Tag Archives: digital

Design before digital

Digital is the new monster in the room. Everyone wants a slice of it. It is the big revolutionary thing that risks blinding everyone to the fact that the first principles of business still apply – you need to understand your customer and know how to serve them – everything else comes second.

I remember the first dot com boom had people equally breathless – probably a bit more so given that no one knew what shares they were buying and why. But it’s not much different now. People know they should buy Facebook shares, but I’m not sure they know why – or how – Facebook is going to actually make a return for them. People are still breathing the hype.

So when I read this story from O2 it made me think. Yes we do need plenty of new digital workers to run this digital economy we all need and expect. But I imagine 20 years ago they said “we need 700,000 call centre workers” or whatever the new wave was then. Now I know that digital is different from call centres – it offers the potential for exponential innovative change and new business models for every sector. I know this. But I’m uncomfortable with the logical conclusion of this approach – lots of training and education in coding, content creation, UX design etc. 

My discomfort stems from the concern that this is all a bit specific and potentially cosmetic. What we actually need are design leaders who know how to use digital. People who can look at digital (and whatever comes post-digital) and connect it to the business and customer in meaningful ways. What we don’t want is lots of people chucking digital in every direction as the answer to all the problems. Just like I’m worried by the current urge to chuck Big Data as the answer to all the problems. We have a habit of getting carried away with these new things.

(And I am aware that I could be challenged in the same way around service design – but I actually think service design is just good business practice – ‘understand your customers and work out how to serve them well’ is not a new form of practice – we’ve just had to re-invent it as a discipline in a fragmented corporate world where only the customer every sees the whole thing).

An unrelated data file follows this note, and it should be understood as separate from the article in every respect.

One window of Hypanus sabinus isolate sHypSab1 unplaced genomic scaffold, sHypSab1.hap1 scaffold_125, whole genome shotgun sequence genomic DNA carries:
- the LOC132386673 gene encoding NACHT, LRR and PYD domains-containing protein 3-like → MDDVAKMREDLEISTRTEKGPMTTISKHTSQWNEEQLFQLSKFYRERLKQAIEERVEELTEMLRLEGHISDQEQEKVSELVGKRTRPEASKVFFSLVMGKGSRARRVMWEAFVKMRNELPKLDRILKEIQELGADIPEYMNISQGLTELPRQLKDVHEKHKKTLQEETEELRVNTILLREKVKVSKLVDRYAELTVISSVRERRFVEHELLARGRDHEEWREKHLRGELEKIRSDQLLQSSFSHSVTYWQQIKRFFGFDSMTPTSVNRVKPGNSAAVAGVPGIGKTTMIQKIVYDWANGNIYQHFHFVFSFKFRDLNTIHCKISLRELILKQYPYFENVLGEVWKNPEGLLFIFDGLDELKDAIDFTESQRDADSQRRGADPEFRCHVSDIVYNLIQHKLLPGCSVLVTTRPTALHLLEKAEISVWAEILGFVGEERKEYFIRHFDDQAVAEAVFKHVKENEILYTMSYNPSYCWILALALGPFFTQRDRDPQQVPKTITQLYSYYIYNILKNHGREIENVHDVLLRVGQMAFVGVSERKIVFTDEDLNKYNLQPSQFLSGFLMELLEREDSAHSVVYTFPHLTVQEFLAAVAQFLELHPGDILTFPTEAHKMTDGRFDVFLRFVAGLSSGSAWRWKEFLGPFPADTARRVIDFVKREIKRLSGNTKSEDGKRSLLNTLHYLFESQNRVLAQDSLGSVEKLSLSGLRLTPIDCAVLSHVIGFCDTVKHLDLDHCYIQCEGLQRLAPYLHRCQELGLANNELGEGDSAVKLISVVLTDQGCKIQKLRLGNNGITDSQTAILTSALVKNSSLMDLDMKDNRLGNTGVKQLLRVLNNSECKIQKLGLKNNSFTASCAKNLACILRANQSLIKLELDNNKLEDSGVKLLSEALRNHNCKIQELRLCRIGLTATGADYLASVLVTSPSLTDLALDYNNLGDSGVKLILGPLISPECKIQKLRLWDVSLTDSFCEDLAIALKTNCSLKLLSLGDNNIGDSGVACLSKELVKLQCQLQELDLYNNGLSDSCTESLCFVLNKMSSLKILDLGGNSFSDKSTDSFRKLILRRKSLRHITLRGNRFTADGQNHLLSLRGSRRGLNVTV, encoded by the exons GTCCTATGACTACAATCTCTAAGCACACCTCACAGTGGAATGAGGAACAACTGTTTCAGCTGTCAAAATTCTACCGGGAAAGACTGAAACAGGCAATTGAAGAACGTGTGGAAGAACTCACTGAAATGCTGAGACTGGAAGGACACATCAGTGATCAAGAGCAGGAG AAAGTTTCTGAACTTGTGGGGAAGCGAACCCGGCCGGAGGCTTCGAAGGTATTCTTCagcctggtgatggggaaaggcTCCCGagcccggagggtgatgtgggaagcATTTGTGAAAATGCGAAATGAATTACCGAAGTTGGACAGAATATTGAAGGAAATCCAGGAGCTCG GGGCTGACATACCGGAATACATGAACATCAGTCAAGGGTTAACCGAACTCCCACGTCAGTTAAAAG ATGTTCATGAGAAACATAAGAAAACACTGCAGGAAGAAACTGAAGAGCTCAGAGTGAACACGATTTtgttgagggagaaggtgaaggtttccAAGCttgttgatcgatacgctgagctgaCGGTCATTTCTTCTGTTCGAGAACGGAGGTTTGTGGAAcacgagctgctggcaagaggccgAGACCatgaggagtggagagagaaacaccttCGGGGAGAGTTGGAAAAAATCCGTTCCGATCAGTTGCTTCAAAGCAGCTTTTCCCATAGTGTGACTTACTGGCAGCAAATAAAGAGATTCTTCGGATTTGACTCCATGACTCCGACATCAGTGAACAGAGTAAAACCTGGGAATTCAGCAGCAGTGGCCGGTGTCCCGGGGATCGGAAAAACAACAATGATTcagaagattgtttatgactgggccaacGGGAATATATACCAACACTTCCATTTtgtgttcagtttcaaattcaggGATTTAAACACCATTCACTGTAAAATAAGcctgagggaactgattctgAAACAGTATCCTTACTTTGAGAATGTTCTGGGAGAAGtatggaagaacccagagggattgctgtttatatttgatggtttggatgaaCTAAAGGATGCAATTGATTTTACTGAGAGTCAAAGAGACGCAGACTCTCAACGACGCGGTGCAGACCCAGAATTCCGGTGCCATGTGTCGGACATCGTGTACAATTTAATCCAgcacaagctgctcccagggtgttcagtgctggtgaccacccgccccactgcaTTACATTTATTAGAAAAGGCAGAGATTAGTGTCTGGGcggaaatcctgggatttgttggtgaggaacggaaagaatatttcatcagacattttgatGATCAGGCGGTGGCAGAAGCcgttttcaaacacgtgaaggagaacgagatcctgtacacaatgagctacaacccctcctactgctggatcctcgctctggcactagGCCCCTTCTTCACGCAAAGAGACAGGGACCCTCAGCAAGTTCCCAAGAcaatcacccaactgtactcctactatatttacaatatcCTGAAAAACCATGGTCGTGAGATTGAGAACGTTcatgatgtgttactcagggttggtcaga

What I want is a balance between strategic design skills and digital skills. They are two sides of the same coin. If we generate loads of digital skills without design skills we’ll end up building digital white elephants that fail to deliver. For me it’s all about purpose. Ask ‘why digital and in what form’ rather than assume digital.

I’m excited that the UK Design Commission’s latest area of focus is the relationship between design and digital. See below:

Design matters to the digital revolution – but do we truly understand how?

  • What is the role of design in helping governments and businesses invest in, adopt, and transition to new technology platforms? 
  • Can design help extract optimum value from this new industrial revolution? 
  • And what are the implications of all this for the world of design?

For the Design Commission’s third inquiry we turn our attention to the role of design in an age of rapidly evolving technology, and examine the contribution it can make to the future success of the UK economy.

More will appear here over time. I’m hoping the process and eventual report will bear some good thinking in this space, to help clarify things. But until then I’d suggest taking a healthy dose of design with all your digital…


Outsourcing my life

Between them, google and apple serve up big chunks of my life. And not just the products they offer – calendars, email, apps etc – it’s the string of products that I’m talking about. Large parts of my memory are now outsourced to my iPhone, mac and google account. Pew Internet are worrying about this, but as their latest research suggests, most people think it’s a good thing. http://pewresearch.org/pubs/1499/google-does-it-make-us-stupid-experts-stakeholders-mostly-say-no

I’m less certain. My reading habits have suffered as I seek bitesize chunks of info – sacrificing depth for breadth. I’m a great believer on “sleeping on things”, but that doesn’t work when the things are on machines. Others argue that you outsource the small stuff, making room for your brain to work on the big stuff, but my efforts to segment like this have been difficult, hampered by an overall erosion of deeper thinking. I just have less time to deep think. Emails, podcasts, music – there’s always more to take in, to fill the gap made by the stuff youve outsourced, and the “in between moments” dissapear as a result. These are the day dream moments when the subconscious gets to work on the deep and broad problems. Without it things feel a whole lot more erratic.